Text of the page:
Singaporean authorities say they have investigated five foreign domestic workers for suspected radicalism over the past two years, adding to heightening fears that ISIS and affiliated groups could be expanding their reach in Southeast Asia.
The women were among 70 foreign suspects under investigation, Channel News Asia (CNA) reports. Most of the suspects were reportedly radicalized by propaganda spread on social media, and some were said to have radicalized others, as well.
“None of them had any plans to carry out acts of violence in Singapore at the time they were investigated, but as they were in various stages of radicalism, their presence posed a security concern for Singapore,” CNA said, citing a statement released by the city-state’s Ministry of Home Affairs. The suspects were later deported.
The announcement follows reports last week that a domestic helper who had worked in Singapore and Taiwan was successfully radicalized by a terrorist cell in Indonesia, and had been convinced to carry out a planned bomb attack on the presidential palace in Jakarta. In that case, the 27-year-old woman reportedly said she was “inspired” by jihadists’ Facebook profiles. She and six accomplices were arrested.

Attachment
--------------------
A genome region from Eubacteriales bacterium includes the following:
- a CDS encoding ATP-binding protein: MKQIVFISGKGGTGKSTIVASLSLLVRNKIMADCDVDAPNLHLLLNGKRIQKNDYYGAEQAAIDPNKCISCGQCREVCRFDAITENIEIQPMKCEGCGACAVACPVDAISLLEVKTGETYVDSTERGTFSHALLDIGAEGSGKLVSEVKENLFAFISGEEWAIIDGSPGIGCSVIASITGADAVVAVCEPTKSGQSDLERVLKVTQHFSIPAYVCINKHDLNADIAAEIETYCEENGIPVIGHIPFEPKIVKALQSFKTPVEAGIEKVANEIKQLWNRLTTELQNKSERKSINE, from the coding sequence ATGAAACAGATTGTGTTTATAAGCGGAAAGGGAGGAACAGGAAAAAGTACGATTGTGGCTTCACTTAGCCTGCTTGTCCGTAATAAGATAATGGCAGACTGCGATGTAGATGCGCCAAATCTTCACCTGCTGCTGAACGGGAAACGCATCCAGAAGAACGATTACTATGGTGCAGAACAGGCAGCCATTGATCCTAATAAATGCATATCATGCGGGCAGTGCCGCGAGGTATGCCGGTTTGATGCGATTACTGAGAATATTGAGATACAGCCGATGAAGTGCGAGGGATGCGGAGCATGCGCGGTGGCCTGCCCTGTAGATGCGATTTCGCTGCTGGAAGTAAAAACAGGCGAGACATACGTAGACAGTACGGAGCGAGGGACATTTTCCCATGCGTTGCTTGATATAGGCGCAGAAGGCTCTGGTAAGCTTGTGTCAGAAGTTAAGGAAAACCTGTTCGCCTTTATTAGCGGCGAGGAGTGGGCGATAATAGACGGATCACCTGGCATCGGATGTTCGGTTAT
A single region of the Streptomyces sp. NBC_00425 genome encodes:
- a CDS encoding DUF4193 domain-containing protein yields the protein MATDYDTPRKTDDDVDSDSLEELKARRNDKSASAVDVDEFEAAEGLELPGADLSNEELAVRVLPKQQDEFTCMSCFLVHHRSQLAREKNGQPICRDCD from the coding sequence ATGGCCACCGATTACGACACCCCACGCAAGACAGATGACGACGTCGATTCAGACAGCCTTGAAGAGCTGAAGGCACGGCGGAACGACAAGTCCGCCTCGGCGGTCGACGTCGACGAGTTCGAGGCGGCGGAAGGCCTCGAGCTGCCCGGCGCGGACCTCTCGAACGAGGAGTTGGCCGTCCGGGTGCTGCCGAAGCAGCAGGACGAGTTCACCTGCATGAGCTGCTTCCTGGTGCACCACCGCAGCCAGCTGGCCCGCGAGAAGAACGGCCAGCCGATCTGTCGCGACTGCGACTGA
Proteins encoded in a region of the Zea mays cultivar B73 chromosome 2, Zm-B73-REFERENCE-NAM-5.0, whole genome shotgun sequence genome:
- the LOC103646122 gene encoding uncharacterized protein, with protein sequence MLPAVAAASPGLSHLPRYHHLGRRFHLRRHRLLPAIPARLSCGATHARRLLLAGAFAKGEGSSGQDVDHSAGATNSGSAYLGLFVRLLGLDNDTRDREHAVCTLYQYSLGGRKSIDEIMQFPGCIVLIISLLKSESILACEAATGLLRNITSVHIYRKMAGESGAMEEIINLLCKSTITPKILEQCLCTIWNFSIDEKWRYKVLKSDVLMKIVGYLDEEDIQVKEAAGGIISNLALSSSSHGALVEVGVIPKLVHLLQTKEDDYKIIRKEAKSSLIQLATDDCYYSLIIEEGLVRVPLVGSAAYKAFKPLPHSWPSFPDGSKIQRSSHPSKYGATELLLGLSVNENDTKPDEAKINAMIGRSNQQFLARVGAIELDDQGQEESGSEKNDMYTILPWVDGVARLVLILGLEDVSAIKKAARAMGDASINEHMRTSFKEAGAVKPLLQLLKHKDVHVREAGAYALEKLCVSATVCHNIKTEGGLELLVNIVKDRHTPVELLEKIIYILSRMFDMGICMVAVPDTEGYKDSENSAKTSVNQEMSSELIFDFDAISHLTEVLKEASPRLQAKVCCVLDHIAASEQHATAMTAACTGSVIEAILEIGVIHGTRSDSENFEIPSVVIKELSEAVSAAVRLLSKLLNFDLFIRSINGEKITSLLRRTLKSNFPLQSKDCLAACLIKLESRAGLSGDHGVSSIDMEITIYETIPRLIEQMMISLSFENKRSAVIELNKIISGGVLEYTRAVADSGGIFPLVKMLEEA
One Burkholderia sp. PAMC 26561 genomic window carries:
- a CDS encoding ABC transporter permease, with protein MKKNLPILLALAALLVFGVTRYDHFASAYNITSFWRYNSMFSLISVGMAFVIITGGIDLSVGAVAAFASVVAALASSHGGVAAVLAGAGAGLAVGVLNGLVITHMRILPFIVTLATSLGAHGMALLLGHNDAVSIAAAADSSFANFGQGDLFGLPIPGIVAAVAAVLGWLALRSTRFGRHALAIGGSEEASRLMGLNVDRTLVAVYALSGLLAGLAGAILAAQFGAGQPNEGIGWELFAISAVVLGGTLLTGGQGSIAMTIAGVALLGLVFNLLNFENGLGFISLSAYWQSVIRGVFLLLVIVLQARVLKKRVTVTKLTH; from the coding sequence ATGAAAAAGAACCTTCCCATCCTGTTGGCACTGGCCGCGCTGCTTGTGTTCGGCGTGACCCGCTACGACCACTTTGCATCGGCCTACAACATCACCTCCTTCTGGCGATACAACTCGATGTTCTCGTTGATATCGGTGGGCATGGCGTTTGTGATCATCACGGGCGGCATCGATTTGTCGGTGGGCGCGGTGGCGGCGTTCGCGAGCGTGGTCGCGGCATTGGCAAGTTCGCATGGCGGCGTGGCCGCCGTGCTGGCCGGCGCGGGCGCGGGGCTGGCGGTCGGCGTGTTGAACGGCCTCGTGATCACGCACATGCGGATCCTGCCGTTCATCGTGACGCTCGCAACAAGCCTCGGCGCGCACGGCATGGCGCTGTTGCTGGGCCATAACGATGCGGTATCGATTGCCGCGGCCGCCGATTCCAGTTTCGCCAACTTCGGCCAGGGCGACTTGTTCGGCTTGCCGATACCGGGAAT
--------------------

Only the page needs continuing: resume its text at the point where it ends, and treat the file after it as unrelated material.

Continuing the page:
Attempts have also been made to radicalize domestic workers in Hong Kong.
There are an estimated 237,000 foreign domestic workers in Singapore, according to CNA citing recent government statistics — about 17% of the entire workforce. About 125,000 of them are from Indonesia.
An ISIS-operated brigade in Syria called Katibah Nusantara, made up of Malay-speaking militants from Indonesia, Malaysia and the Philippines, has reportedly been trying to expand its appeal in Southeast Asia through propaganda. Other existing militant groups in Southeast Asia have also pledged allegiance to ISIS.
Terrorist attacks in Indonesia and Malaysia in July were blamed on militants with ISIS links.
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